Nepali men carrying the 1938 Mercedes Benz that Adolf Hitler gifted to King Truibhuvan of Nepal (1940).
On April 10th, 1912, the legendary cruise ship known as the Titanic, thought to be unsinkable, sails to New York from Southampton, England. As everyone knows, this inaugural journey was also the ship’s very last. You probably have seen the famous 1997 James Cameron movie, but it’s less likely that you will have seen these chill-inducing photos.
First, read a few impressive numbers about the Titanic:
Contrary to what some might have you believe, American identity can look like many things. These Ellis Island immigration photos prove it.
As a clerk at Ellis Island from 1892-1925, Augustus Sherman was in a unique position to document countless immigrants as they attempted to gain entrance into the United States.
The untrained photographer had an undeniable natural talent: Even with bulky cameras and the time-consuming exposure process they required, Sherman was able to take more than 200 photos — of subjects typically detained for interrogation — that reveal as much about the subjects’ fears as they do the diverse reality of our national heritage (all photos taken by Augustus Sherman from 1905 to 1914):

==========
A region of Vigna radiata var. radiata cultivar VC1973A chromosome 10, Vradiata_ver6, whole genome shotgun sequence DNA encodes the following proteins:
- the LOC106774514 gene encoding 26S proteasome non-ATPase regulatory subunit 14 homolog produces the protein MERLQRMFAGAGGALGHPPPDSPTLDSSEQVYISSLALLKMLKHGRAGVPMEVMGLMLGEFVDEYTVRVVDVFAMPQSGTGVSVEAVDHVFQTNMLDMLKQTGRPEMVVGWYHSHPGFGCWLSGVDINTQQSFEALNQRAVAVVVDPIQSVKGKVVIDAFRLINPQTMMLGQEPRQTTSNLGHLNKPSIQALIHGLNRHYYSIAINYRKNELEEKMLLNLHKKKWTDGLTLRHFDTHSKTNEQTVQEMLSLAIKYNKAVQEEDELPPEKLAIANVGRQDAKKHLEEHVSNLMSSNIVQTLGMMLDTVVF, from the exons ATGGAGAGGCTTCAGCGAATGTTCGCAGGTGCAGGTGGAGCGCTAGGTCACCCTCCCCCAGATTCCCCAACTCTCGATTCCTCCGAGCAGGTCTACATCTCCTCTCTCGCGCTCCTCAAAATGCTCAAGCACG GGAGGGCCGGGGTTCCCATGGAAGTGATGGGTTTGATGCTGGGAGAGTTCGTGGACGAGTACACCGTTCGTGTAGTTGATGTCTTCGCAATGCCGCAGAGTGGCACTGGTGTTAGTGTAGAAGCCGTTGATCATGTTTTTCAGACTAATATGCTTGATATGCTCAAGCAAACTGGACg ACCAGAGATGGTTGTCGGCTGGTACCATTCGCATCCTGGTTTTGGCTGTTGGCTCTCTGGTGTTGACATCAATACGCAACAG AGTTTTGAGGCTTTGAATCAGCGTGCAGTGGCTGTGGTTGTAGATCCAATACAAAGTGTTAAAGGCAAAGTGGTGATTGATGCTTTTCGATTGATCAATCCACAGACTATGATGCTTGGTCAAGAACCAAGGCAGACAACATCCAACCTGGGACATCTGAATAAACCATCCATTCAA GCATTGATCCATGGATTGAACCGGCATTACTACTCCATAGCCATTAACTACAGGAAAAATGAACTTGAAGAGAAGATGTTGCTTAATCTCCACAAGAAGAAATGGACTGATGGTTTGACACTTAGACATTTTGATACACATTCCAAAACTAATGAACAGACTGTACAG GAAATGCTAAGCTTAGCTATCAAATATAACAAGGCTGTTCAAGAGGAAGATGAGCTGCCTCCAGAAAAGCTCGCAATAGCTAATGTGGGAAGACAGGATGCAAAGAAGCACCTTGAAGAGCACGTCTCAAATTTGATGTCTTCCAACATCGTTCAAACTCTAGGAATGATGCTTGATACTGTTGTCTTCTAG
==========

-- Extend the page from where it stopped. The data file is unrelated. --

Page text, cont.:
An Albanian soldier.
Some hopeful immigrants could be held on Ellis Island for days, or even weeks, before being approved or deported.
While the Vietnam War raged — roughly two decades’ worth of bloody and world-changing years — compelling images made their way out of the combat zones. On television screens and magazine pages around the world, photographs told a story of a fight that only got more confusing, more devastating, as it went on. As Jon Meacham describes in this week’s issue of TIME, the pictures from that period can help illuminate the “demons” of Vietnam.
And, in the decades since, the most striking of those images have retained their power. Think of the War in Vietnam and the image in your mind is likely one that was first captured on film, and then in the public imagination. How those photographs made history is underscored throughout the new documentary series The Vietnam War, from Ken Burns and Lynn Novick. The series features a wide range of war images, both famous and forgotten.
Some people have selected an image from the period that they found particularly significant, and explained why that photograph moved them the most…
Here, lightly edited, are their responses!
Mount Pinatubo volcano eruption in 1991.